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Murder They Wrote

In The Pleasure of Her Text Alice Bach counters those who believe that gender is too narrow a lens for re-interpreting the bible: “Resistance comes usually from those who have never thought of gender as influencing reading. The male gender has dominated the voice of the text, including also its interpretative voice, for such a long time that it is considered normative, objective, usual. “Objectivity is really male subjectivity.”‘ Of course, feminists don’t claim to be any less subjective. Cheryl Exum says, “I am no more capable of telling the truth and nothing but the truth than the biblical narrators. I shall use my interests to expose and undermine theirs in the interest of possible truths.” That’s what she attempts to do in ‘Murder They Wrote’.

Exum’s reading

Exum introduces the concept of narrative death. You can kill someone off in the text, or you can simply cut them out of the story. She takes two examples: Jephthah’s daughter in Judges 11 and Michal, wife of David and daughter of Saul, in 1 and 2 Samuel. Judges 11 is the story of Jephthah, a judge of Israel who, upon returning home after military victory promises God that he will sacrifice the first thing that comes out of his house as a burnt offering. Unfortunately, the first thing that comes out is his only child, a daughter. Both father and daughter are grieved by his oath but his daughter (no name is given) agrees that her father must go through with it, asking only for 2 months to weep with her friends because she will never marry. After she returns, he does as he promised. She dies. Yet this is not narrative death because she is commemorated with a tradition, a four day ceremony.

Michal is married to David, perhaps for political expediency. She loves David and helps him to escape from her father but the text never mentions David seeking her. However, we know that he came back at some point because he had meetings with Michal’s brother, Jonathan, whom David loved. He does demand that Michal be returned to him when he is offered the opportunity to become king over the northern tribes. In the famous scene in 2 Samuel 6 when David is dancing naked in the street, we’re told that Michal despises David, though the reason is unclear. She confronts him and her disdain is blatant. We’re then told that she had no children – in the ancient world, this is as good as death. She also pretty much disappears from the remainder of the narrative (though some textual variants have her popping up after this).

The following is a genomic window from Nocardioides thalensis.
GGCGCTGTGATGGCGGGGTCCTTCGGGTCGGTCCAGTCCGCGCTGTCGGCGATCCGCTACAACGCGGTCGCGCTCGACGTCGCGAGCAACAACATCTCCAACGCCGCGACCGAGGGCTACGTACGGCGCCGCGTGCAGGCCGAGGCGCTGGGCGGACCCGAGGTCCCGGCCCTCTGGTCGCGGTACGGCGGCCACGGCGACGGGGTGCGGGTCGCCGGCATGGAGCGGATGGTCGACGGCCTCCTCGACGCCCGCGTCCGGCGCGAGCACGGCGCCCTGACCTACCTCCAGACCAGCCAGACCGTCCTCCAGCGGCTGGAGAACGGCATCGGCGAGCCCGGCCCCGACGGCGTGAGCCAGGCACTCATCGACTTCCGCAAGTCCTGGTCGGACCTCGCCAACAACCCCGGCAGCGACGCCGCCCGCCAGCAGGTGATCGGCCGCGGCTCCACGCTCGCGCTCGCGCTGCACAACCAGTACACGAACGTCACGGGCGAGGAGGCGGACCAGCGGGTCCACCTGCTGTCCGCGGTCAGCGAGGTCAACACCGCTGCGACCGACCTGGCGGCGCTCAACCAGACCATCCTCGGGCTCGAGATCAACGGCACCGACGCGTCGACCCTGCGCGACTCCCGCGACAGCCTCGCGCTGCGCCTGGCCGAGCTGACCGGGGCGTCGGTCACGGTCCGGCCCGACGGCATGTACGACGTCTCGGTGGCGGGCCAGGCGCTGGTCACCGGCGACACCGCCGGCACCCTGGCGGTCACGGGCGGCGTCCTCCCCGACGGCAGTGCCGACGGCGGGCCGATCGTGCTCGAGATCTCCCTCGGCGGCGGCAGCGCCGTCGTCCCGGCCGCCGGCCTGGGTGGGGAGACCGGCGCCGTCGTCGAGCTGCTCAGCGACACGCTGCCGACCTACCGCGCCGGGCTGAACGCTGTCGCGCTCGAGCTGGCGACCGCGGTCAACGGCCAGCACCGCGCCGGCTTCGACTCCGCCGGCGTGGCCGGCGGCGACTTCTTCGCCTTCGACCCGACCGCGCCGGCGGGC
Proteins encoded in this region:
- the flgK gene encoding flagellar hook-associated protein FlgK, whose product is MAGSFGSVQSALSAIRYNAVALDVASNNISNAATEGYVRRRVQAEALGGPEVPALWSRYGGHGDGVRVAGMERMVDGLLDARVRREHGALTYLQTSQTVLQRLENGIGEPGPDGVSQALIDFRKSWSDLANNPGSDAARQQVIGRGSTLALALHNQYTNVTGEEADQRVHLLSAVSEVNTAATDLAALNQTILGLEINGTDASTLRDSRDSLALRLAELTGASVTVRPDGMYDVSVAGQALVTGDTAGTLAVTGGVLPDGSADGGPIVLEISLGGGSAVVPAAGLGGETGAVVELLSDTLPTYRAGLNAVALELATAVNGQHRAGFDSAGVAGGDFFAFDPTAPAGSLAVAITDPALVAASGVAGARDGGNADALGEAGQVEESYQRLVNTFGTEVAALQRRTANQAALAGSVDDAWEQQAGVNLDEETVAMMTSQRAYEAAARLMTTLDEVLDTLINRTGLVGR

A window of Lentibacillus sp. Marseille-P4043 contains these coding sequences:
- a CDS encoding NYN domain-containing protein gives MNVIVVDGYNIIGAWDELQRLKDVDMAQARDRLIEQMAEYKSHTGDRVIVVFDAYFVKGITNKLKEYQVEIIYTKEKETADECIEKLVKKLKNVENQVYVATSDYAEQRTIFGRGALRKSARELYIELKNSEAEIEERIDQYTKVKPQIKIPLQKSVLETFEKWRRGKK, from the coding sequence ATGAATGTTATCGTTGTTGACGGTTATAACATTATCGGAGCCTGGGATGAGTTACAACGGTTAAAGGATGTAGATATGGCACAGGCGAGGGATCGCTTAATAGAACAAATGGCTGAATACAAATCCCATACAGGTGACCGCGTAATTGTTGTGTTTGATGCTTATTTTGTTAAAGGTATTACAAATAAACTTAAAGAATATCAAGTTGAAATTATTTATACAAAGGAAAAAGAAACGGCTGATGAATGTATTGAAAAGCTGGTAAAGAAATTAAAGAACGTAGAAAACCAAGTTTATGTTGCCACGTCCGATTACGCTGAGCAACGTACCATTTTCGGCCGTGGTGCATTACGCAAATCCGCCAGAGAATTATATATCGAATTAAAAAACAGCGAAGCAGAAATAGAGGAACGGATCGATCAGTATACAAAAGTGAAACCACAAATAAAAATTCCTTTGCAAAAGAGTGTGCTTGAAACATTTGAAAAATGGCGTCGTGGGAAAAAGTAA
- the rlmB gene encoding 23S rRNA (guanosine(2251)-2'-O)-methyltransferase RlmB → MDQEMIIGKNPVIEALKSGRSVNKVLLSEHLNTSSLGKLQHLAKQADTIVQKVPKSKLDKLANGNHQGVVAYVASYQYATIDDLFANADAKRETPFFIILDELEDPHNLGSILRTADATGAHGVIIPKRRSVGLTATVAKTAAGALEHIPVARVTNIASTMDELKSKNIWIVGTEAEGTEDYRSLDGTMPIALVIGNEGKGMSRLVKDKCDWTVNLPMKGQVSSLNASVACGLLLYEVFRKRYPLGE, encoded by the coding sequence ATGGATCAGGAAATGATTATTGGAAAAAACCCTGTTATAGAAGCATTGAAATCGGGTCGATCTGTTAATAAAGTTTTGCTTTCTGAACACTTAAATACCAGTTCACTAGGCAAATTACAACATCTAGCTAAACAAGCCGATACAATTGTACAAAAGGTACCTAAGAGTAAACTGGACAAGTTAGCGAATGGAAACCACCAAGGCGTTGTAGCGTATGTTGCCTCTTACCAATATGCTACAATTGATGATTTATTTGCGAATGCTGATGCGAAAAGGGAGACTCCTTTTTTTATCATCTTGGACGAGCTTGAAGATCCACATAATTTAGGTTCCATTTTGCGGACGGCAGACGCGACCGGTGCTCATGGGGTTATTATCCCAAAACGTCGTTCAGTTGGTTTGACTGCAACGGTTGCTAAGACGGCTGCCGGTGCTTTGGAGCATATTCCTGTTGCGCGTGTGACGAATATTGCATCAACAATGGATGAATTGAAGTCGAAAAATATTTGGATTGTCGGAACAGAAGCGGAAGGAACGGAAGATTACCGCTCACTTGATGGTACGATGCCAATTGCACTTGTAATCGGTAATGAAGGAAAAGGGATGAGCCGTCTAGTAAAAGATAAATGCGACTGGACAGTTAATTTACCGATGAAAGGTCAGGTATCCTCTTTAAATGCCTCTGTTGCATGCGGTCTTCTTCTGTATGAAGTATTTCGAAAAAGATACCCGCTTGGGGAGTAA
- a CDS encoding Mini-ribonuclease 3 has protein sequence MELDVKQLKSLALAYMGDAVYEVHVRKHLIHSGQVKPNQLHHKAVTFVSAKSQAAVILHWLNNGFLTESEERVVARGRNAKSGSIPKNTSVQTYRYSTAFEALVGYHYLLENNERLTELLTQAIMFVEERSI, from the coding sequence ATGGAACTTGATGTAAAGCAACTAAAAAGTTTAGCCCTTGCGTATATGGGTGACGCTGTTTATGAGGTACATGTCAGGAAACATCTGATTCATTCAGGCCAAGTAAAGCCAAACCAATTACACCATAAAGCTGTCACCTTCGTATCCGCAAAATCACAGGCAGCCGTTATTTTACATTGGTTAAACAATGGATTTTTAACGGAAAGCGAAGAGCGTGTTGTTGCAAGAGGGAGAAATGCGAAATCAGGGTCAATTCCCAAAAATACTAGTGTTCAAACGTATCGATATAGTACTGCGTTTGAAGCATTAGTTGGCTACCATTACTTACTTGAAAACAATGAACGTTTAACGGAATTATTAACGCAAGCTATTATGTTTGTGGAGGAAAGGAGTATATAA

Though one woman dies, she is remembered, lauded and celebrated. Though the other one lives, she is punished (in Exum’s language) with no progeny, condemned to obscurity. Even more telling is that the woman who is celebrated is the submissive daughter – even to death! Glorification of the victim condones if not perpetuates the crime. Meanwhile, the woman who is punished is the one used by men who attempts to assert her own personhood. The message is clear: protest will not be tolerated; patriarchy rules.

Reading a larger story

When I read something like this, I identify pretty strongly with Exum. I don’t like what happens to these women, but even more disturbing is the way the text treats them. For example, even if Jephthah’s daughter did the right thing in being submissive, surely there should at the very least be some editorial comment about Jephthah’s foolishness! Instead, the narrative just moves on without condemnation of Jephthah. Of course, read in context, there’s more to this story. Each of the judges apart from Deborah are presented as deeply flawed men, and the refrain of Judges is that each person did what was right in their own eyes. This is a story of what not to do, not what to do.

Likewise, reading Michal’s story in context helps. Her disdain of David and her subsequent childlessness have more than a personal dimension: they’re also political. This is David taking her father’s throne; if she had children, a descendent of Saul would sit on the throne. Part of what’s going on is the issue of whether she will accept God’s anointed king. These texts are less about patriarchy, more about God and his people. Michal’s story might be interesting to us, yet the Bible is not the story of Michal but the story of God.

The difficulty is that the story of God seems so often to be the story of men. Jephthah and Michal may both have got God wrong, yet it’s Jephthah’s story that’s told while Michal’s is lost. David and Jephthah’s daughter are both wise and good, yet one ends up dead and celebrated while one is alive and celebrated! So, does this show God’s preference for male stories? Or is this just the preference  of patriarchal writers? If so, did they taint God’s story? Or is God’s story tainted already because he allowed it to occur in a patriarchal culture? These are the questions that the likes of Cheryl Exum ask and seek to overcome.

Categories: Woman Written by Tamie

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Tamie Davis

Tamie Davis is an Aussie living in Tanzania, writing at

2 replies

  1. or God is a patriarchal God?
    (not that I believe this, but this another possibly – perhaps the pre-eminence of men is God’s preference; in the protagonists, prophets, disciples….)

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